How the Analytical Hierarchy Process Enables Better Decision-Making

The Analytical Hierarchy Process (AHP) is a method of decision-making that provides a way for organizations or individuals to place calculated weights and importance on various options. By quantifying the essential criteria, the final decision is often easier to see than simply trying to make sense of varying levels of importance and preference alone.

The Analytical Hierarchy Process was developed in the 1960s by Thomas Saaty, who was a pioneer of Operations Research and authored numerous books on the subject. At the time, Saaty was working with the U.S. Department of State as a research director for the Arms Control and Disarmament Agency. Saaty had a disappointing experience in this capacity after hiring a few leading experts and subsequently being disappointed with the team’s results.

Later, while teaching at the Wharton School of Business, Saaty recognized the need for a practical and systematic approach to decision-making; thus, the Analytical Hierarchy Process was born. Today, AHP is a widely accepted decision-making application used throughout the information technology industry. It’s also a standard practice utilized by the Central Intelligence Agency and a practical theory taught in universities throughout the United States.

 

Uses for AHP

AHP has many useful applications in both business and everyday situations. For instance, it’s been used in healthcare settings to determine the most favorable course of treatment for complex conditions. It has also been used by NASA, Xerox, General Motors, the U.S. Navy and many more. In virtually any situation requiring the analysis of multiple criteria and alternative solutions, AHP can provide a quantitative evaluation to determine the most favorable options.

AHP is usable in any situation requiring:

  • Conflict resolution
  • Decision-making
  • Prioritizing
  • Ranking

Here are a few examples which illustrate the broad uses of AHP:

  • Which candidate should I hire for this position? Or alternatively, which position should I accept?
  • Which breed of dog is the right choice for my family?
  • Which college should I attend? Which course of study should I pursue?
  • Which platform should I use to build a website?
  • Which company is best to handle the IT needs of my organization?
  • Which advertising campaign should we choose?

 

The Structure of AHP

To use AHP to aid decision-making, or to rank or prioritize options, you must start with a defined objective, criteria of importance and alternative options. These three factors will represent three different levels in the hierarchy.

To visualize the problem, create a flowchart representing the factors involved.

Level I: The Objective

  • Hire the Best Employee

Level II: The Criteria

  • Pay Requirements
  • Education
  • Experience

Level III: The Alternatives

  • Anne
  • Mark
  • Susan

Once you’ve created this visual representation, you’ll want to assign a relative importance to each criterion using pair-wise comparisons. For instance:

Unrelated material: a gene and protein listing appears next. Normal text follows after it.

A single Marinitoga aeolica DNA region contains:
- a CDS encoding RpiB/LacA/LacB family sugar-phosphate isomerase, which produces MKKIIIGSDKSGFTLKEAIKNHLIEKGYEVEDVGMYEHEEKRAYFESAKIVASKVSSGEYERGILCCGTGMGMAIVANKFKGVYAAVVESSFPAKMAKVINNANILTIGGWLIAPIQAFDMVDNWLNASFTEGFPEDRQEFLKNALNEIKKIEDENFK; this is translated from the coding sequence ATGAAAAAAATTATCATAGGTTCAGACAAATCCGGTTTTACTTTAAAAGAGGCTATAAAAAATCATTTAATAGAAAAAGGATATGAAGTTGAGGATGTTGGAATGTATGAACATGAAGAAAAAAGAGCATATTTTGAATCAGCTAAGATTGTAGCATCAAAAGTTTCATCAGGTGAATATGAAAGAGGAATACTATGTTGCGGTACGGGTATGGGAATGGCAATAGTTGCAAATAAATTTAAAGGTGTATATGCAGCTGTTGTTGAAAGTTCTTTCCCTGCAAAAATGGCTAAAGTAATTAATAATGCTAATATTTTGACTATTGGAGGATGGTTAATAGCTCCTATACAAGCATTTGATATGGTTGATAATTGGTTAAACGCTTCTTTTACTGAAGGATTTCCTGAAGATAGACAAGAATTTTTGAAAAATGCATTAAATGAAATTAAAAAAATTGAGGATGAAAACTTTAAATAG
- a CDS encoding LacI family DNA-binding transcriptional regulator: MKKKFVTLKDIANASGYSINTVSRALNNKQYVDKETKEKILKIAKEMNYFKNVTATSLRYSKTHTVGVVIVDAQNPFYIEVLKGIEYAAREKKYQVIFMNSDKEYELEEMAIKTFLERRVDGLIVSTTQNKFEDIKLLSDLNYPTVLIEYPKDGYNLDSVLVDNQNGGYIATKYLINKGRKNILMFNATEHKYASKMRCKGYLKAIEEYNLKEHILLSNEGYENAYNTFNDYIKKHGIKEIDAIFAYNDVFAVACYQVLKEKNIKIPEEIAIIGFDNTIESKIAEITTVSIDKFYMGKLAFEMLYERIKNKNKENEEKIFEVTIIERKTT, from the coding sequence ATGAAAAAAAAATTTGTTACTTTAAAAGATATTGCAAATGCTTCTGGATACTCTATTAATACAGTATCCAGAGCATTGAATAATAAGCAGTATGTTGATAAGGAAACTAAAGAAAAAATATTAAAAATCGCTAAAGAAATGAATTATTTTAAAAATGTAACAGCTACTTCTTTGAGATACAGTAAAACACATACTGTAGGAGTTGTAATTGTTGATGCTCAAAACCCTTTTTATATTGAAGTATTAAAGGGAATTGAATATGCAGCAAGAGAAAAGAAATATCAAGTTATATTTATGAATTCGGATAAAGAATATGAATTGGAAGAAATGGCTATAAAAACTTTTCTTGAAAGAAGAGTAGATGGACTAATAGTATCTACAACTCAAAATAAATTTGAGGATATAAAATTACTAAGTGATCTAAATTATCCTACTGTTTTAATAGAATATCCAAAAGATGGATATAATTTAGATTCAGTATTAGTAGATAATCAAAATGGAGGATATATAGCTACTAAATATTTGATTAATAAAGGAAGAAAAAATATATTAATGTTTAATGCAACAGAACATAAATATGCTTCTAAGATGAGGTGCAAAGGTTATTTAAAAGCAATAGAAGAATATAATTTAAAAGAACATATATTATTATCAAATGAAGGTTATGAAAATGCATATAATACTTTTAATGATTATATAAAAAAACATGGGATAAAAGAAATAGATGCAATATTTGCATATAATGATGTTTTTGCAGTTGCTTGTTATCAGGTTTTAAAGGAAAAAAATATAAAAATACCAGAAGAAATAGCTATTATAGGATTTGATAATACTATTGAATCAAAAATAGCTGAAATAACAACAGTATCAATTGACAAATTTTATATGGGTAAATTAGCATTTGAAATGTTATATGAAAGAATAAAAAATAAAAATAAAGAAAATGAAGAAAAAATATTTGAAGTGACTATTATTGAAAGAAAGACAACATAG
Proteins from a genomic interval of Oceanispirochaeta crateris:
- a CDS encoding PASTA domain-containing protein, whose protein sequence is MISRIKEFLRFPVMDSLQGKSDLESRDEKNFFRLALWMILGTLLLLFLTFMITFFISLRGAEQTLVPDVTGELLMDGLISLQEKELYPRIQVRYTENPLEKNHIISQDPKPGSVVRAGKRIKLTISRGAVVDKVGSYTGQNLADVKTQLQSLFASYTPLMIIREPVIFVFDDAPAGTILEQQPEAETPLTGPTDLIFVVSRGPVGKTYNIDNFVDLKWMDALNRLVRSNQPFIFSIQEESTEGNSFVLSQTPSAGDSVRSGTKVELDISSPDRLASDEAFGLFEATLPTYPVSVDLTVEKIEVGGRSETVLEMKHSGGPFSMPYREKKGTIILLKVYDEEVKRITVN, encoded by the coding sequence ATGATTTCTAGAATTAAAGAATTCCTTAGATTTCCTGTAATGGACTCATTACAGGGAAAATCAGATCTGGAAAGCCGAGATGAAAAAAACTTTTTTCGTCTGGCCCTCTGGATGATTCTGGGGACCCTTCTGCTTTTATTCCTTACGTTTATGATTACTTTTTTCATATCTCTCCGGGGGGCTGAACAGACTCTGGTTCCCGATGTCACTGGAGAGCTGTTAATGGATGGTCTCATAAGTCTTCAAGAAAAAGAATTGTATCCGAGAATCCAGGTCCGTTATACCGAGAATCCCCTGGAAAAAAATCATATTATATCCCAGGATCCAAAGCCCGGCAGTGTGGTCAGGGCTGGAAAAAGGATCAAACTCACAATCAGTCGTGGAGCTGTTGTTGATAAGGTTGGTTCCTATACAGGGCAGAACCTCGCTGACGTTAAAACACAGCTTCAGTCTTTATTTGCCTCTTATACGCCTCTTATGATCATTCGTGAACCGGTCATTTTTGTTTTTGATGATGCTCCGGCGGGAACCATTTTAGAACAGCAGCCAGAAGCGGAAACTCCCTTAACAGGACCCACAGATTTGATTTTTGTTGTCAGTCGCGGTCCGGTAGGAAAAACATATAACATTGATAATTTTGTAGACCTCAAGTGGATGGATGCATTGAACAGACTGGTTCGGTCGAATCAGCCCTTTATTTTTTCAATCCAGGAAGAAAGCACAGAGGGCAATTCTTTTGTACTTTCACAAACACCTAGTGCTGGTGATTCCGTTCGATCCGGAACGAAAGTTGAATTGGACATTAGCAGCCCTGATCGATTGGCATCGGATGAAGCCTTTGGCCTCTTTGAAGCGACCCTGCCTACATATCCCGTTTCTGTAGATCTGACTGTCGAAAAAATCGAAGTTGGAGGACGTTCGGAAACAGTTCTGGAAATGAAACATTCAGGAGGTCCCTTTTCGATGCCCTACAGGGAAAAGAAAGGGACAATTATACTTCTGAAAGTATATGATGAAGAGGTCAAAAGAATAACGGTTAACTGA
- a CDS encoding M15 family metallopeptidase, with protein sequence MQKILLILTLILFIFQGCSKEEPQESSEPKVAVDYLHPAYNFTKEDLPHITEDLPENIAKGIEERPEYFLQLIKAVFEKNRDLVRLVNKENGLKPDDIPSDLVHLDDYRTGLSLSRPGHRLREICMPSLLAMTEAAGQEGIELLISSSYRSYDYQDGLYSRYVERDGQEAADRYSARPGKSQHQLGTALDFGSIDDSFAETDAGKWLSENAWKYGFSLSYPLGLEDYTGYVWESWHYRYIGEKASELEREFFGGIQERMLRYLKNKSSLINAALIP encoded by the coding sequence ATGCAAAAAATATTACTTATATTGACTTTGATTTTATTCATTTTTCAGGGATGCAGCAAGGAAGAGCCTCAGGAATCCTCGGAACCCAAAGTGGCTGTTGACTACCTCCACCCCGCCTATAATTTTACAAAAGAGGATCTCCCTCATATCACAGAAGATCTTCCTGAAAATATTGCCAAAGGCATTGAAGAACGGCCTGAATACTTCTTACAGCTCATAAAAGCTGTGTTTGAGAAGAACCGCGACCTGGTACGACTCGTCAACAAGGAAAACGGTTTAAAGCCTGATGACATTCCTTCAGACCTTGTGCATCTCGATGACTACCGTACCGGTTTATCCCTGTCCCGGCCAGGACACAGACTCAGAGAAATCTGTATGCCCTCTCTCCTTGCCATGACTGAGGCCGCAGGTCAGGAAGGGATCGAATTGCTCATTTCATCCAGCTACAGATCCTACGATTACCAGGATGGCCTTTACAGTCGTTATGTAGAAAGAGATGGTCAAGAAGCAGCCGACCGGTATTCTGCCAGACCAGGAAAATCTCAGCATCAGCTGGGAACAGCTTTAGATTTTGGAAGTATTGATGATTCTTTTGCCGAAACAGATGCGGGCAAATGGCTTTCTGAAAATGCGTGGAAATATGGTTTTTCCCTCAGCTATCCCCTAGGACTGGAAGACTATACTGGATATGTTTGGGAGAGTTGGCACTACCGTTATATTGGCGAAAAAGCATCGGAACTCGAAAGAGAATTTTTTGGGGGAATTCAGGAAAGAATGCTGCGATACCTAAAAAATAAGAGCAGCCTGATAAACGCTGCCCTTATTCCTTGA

• Education is twice as important as pay requirements.
  • Experience is three times as important as pay requirements.
  • Experience is twice as important as education.

Note that this step involves using your judgment and personal preferences. That’s the premise behind AHP—you’re simply objectifying the process of determining the final decision by assigning quantitative values to represent your preferences.

Now, you’ll need to put these values in a matrix to conduct a pair-wise comparison. This is expressed as a ratio, or fraction, and then converted to a decimal.

 

The Eigenvector Solution

To convert these figures into a reliable way to determine the best decision, you’ll use the Eigenvector Solution. This will result in a ranking, illustrating the best choice among your alternatives based on a mathematical calculation which squares the matrix successively. This is done by summing the values in each row and normalizing the result. The same process is followed again and again until the difference between two subsequent sums is less than a specified value, often 1.0.

Finally, when you’re finished with the Analytical Hierarchy Process, the candidate with the highest Eigenvector score is the best candidate to hire based on the importance of the hiring criteria you selected at the start.

 

Tools and Apps for AHP Calculations

Fortunately, you don’t need to manually calculate all of those algebra equations. There are tools and resources online that allow you to input data to determine rankings or prioritize options for just about any decision you want to make.

Whether you’re a scientist trying to decide which procedure to use in an experiment, a college student wanting a reliable method for deciding upon a course of study, a doctor wanting to know the best course of treatment for a patient, or a family trying to decide which breed of dog would best suit you, you can find practical uses for AHP just about anywhere. The usefulness of this process in decision-making is endless, whether you’re NASA, the Central Intelligence Agency or just a regular person who wants a more reliable way to organize your thoughts and preferences.

 

 

Resources:

http://colorado.edu/geography/leyk/geog_5113/readings/saaty_2008.pdf

http://en.wikipedia.org/wiki/Analytic_hierarchy_process

http://www.boku.ac.at/mi/ahp/ahptutorial.pdf

http://www.johnsaunders.com/papers/ahpexpo.pdf

http://www.ncbi.nlm.nih.gov/pubmed/18295623

http://easycalculation.com/matrix/square-matrix.php

http://rad.ihu.edu.gr/fileadmin/labsfiles/decision_support_systems/lessons/ahp/AHP_Lesson_1.pdf

http://www.healthstrategy.com/ahp/ahp.htm

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